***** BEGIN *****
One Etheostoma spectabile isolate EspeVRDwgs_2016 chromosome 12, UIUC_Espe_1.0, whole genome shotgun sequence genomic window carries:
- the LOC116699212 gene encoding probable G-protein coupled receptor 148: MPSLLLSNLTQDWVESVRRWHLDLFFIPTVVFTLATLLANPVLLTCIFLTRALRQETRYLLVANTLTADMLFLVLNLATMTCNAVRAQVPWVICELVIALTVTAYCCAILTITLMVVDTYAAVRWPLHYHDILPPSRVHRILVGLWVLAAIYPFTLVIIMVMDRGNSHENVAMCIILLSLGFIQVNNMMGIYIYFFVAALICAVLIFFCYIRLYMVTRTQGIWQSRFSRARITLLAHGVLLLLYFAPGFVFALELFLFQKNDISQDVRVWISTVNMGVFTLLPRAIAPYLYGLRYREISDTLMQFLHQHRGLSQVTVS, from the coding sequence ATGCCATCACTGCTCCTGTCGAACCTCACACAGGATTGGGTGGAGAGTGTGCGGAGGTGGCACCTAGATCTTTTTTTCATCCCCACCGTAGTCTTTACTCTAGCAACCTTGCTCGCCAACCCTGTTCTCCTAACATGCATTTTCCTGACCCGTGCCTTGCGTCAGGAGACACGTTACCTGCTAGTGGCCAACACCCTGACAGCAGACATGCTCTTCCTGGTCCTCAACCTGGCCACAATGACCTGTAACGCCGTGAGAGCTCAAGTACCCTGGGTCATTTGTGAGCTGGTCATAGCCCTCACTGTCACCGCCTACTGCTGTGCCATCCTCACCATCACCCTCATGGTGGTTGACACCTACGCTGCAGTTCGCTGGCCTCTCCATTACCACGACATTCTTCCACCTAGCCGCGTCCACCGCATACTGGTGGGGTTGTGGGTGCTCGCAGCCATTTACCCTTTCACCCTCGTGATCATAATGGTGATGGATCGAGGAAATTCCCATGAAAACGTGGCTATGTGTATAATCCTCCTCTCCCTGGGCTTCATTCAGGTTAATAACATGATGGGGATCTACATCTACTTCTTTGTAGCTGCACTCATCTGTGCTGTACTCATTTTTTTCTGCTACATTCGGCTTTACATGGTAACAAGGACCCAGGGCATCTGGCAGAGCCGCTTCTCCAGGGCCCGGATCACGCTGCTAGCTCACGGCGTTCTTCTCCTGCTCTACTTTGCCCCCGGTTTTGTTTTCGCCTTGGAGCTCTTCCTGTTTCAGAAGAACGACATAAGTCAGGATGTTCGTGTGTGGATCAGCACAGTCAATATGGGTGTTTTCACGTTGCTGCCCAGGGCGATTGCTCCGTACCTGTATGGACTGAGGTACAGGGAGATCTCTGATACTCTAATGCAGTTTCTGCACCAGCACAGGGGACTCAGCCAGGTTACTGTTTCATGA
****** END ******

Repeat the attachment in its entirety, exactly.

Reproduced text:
One Etheostoma spectabile isolate EspeVRDwgs_2016 chromosome 12, UIUC_Espe_1.0, whole genome shotgun sequence genomic window carries:
- the LOC116699212 gene encoding probable G-protein coupled receptor 148: MPSLLLSNLTQDWVESVRRWHLDLFFIPTVVFTLATLLANPVLLTCIFLTRALRQETRYLLVANTLTADMLFLVLNLATMTCNAVRAQVPWVICELVIALTVTAYCCAILTITLMVVDTYAAVRWPLHYHDILPPSRVHRILVGLWVLAAIYPFTLVIIMVMDRGNSHENVAMCIILLSLGFIQVNNMMGIYIYFFVAALICAVLIFFCYIRLYMVTRTQGIWQSRFSRARITLLAHGVLLLLYFAPGFVFALELFLFQKNDISQDVRVWISTVNMGVFTLLPRAIAPYLYGLRYREISDTLMQFLHQHRGLSQVTVS, from the coding sequence ATGCCATCACTGCTCCTGTCGAACCTCACACAGGATTGGGTGGAGAGTGTGCGGAGGTGGCACCTAGATCTTTTTTTCATCCCCACCGTAGTCTTTACTCTAGCAACCTTGCTCGCCAACCCTGTTCTCCTAACATGCATTTTCCTGACCCGTGCCTTGCGTCAGGAGACACGTTACCTGCTAGTGGCCAACACCCTGACAGCAGACATGCTCTTCCTGGTCCTCAACCTGGCCACAATGACCTGTAACGCCGTGAGAGCTCAAGTACCCTGGGTCATTTGTGAGCTGGTCATAGCCCTCACTGTCACCGCCTACTGCTGTGCCATCCTCACCATCACCCTCATGGTGGTTGACACCTACGCTGCAGTTCGCTGGCCTCTCCATTACCACGACATTCTTCCACCTAGCCGCGTCCACCGCATACTGGTGGGGTTGTGGGTGCTCGCAGCCATTTACCCTTTCACCCTCGTGATCATAATGGTGATGGATCGAGGAAATTCCCATGAAAACGTGGCTATGTGTATAATCCTCCTCTCCCTGGGCTTCATTCAGGTTAATAACATGATGGGGATCTACATCTACTTCTTTGTAGCTGCACTCATCTGTGCTGTACTCATTTTTTTCTGCTACATTCGGCTTTACATGGTAACAAGGACCCAGGGCATCTGGCAGAGCCGCTTCTCCAGGGCCCGGATCACGCTGCTAGCTCACGGCGTTCTTCTCCTGCTCTACTTTGCCCCCGGTTTTGTTTTCGCCTTGGAGCTCTTCCTGTTTCAGAAGAACGACATAAGTCAGGATGTTCGTGTGTGGATCAGCACAGTCAATATGGGTGTTTTCACGTTGCTGCCCAGGGCGATTGCTCCGTACCTGTATGGACTGAGGTACAGGGAGATCTCTGATACTCTAATGCAGTTTCTGCACCAGCACAGGGGACTCAGCCAGGTTACTGTTTCATGA